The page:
I have some data from three standard tests perfomed on an elastomer (uniaxial tension, equibiaxial tension and planar tension) for use to develop a constitutive model. I understand that the models are developed based upon equivalent principal stretches/deformation modes, e.g., uniaxial tension = equibiaxial compression. However, what I am failing to grasp is how do you know that your constitutive model developed is accurate in the compression region? To be clear, the tests I had performed provide positive stress vs. positive strain results and I can generate a number of constitutive models (ogden, mooney-rivlin, etc.) that all match the experimental data well in the tensile region, but have completely different responses in the compression region where I have no data. Thanks in advance.
Elastomer Constitutive Model Accuracy in Compression?
I dont know what material you are studying, but if you capture the tensile response of an elastomer then you typically also relatively accurately capture the compressive response.
Thanks for the response, however I still do not understand how you know youve captured the compressive response. The material is Viton. Attached is the biaxial response which includes the test data (from the biaxial tension test) and the response predicted by two fitted models using Abaqus/CAE -- a 2nd-order Ogden and a 1st order reduced polynomial (Neo-Hookean). If you were able to zoom into the tensile region you would see the models fit the data fairly well. However, from the figure it is clear the compression region gives you completely different results for the models. So, to your point, I believe the models are able to accurately capture the tension response, but diverge significantly in the compressive region -- obviously both cannot be correct. Therefore, how do you know which one is more correct? Thank you.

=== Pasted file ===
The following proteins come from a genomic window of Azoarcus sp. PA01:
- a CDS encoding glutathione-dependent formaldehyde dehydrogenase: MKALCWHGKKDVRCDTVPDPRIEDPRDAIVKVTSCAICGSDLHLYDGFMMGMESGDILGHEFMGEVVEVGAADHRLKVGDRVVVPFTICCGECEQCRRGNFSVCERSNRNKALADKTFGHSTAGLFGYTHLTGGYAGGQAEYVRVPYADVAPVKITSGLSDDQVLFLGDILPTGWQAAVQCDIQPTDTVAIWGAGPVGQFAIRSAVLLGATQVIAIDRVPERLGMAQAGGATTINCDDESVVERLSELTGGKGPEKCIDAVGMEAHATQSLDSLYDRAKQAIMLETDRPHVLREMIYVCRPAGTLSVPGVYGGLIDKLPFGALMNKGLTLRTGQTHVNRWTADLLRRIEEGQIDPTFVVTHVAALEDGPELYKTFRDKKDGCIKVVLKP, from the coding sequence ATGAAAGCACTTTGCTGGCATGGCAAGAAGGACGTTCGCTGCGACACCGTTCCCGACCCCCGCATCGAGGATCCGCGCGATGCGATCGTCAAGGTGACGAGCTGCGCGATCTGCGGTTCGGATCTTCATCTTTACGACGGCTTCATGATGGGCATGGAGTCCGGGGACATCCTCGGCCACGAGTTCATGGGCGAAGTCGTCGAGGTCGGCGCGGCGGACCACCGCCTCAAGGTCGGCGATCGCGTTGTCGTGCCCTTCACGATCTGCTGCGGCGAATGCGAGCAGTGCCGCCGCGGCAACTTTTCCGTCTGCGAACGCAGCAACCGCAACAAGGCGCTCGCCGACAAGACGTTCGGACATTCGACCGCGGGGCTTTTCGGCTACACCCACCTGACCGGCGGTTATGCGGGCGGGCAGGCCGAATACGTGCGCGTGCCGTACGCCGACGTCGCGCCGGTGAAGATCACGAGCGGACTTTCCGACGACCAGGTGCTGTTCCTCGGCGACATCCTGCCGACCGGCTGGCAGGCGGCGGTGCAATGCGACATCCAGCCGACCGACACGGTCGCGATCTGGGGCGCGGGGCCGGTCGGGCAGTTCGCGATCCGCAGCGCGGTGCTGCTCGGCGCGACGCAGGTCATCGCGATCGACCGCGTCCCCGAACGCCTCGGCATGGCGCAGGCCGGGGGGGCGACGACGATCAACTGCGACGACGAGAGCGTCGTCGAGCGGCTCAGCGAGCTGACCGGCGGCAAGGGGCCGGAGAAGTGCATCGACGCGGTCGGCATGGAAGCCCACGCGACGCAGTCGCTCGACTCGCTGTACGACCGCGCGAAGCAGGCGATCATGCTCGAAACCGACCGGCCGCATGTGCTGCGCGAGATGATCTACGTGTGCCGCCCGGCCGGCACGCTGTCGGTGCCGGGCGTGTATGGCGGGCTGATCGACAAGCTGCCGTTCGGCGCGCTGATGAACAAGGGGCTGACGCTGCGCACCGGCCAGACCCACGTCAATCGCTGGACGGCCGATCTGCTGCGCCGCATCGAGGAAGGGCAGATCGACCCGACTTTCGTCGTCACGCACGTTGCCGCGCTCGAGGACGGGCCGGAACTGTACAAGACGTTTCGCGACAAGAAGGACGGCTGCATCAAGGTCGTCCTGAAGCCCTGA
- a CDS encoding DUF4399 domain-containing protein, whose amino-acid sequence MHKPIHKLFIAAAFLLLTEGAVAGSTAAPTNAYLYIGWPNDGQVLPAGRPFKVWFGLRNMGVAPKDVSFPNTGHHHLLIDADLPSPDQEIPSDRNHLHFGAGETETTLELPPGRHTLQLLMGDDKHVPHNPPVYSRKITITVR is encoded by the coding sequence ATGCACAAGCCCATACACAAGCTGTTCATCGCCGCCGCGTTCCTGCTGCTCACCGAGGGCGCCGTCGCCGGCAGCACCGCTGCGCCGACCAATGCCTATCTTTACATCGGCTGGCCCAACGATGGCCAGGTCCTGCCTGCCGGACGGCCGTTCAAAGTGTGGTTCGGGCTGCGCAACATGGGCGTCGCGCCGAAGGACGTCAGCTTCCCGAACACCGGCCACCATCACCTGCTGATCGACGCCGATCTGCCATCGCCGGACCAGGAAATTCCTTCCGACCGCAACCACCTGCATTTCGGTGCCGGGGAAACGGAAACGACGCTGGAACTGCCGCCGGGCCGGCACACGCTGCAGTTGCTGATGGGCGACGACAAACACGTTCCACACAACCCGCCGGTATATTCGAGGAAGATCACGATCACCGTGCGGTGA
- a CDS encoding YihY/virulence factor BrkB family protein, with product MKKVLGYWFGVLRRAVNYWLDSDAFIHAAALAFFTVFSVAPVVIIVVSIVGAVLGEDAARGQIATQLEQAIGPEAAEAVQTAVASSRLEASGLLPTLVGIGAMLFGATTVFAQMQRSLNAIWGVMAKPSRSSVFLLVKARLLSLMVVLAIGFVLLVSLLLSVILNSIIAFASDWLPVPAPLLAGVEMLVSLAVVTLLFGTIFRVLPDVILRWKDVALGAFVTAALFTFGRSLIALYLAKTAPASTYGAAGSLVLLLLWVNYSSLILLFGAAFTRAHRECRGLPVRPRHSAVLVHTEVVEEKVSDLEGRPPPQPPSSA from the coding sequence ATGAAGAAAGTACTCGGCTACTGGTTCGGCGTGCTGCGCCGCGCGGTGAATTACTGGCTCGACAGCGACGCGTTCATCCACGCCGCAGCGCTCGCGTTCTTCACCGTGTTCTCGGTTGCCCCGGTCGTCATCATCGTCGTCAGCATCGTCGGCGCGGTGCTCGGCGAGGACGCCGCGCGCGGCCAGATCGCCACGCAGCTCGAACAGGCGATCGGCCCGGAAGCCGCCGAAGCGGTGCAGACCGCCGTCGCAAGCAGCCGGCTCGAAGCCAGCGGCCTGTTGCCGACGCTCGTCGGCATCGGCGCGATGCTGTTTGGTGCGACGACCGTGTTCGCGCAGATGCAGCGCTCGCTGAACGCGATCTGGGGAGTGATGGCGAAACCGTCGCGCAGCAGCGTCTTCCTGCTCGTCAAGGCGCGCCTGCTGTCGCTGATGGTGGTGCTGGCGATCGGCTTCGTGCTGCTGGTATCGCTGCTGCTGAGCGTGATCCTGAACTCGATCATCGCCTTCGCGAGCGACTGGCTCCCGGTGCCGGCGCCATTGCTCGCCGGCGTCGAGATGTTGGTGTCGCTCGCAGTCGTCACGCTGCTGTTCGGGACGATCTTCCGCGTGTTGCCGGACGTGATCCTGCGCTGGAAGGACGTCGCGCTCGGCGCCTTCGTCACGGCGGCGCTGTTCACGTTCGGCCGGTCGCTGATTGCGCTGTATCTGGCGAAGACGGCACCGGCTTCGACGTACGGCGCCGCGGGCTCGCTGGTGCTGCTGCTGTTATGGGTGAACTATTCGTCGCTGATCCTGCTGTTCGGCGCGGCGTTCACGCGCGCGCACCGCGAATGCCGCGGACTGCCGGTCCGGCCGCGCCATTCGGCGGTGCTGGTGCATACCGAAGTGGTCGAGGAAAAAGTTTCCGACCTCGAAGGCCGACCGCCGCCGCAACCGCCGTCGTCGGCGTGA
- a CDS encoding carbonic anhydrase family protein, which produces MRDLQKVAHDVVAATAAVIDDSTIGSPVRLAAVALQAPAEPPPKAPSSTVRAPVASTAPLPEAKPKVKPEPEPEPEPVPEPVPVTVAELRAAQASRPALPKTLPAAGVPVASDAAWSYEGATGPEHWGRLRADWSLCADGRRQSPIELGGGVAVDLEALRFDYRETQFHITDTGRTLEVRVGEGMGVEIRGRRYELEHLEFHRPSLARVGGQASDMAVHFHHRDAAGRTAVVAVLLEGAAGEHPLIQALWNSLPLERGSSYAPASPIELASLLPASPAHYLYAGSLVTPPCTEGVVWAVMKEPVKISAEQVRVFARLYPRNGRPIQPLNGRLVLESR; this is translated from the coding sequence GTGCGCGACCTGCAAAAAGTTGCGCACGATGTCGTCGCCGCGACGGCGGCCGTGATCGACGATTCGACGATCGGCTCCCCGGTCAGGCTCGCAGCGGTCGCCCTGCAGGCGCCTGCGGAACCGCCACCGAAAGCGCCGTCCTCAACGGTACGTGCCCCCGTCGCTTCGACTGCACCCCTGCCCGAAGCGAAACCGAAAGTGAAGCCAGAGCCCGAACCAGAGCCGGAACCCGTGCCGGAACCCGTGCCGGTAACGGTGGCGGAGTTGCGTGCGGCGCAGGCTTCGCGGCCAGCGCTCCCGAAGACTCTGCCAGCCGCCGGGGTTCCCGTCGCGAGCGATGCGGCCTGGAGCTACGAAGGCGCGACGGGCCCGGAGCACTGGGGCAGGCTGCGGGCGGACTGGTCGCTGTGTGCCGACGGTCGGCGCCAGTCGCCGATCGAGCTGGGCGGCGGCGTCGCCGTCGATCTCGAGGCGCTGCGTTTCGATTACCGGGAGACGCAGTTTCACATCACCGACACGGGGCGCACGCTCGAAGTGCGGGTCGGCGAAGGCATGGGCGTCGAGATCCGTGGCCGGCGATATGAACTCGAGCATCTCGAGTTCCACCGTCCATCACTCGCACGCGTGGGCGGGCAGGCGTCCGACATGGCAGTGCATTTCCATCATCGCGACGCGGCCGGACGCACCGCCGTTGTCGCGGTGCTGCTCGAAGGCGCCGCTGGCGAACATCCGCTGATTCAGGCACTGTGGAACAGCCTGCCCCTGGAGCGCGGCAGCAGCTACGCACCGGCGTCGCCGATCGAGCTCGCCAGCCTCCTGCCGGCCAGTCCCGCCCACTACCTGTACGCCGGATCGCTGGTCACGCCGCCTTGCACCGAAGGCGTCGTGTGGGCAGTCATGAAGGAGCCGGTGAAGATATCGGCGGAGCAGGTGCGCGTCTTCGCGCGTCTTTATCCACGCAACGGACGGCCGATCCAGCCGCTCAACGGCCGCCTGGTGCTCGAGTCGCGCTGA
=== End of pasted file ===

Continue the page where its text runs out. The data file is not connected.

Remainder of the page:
[QUOTE=Jorgen,11713]I dont know what material you are studying, but if you capture the tensile response of an elastomer then you typically also relatively accurately capture the compressive response.
Ok. I get your question. My comment about matching the compression response was based on using certain material models. Other material models, like the Ogden model, are notorious for being difficult to capture both tension and compression behaviors from only, say, tension data. In other words, dont use the Ogden model in that case, OR run more experiments...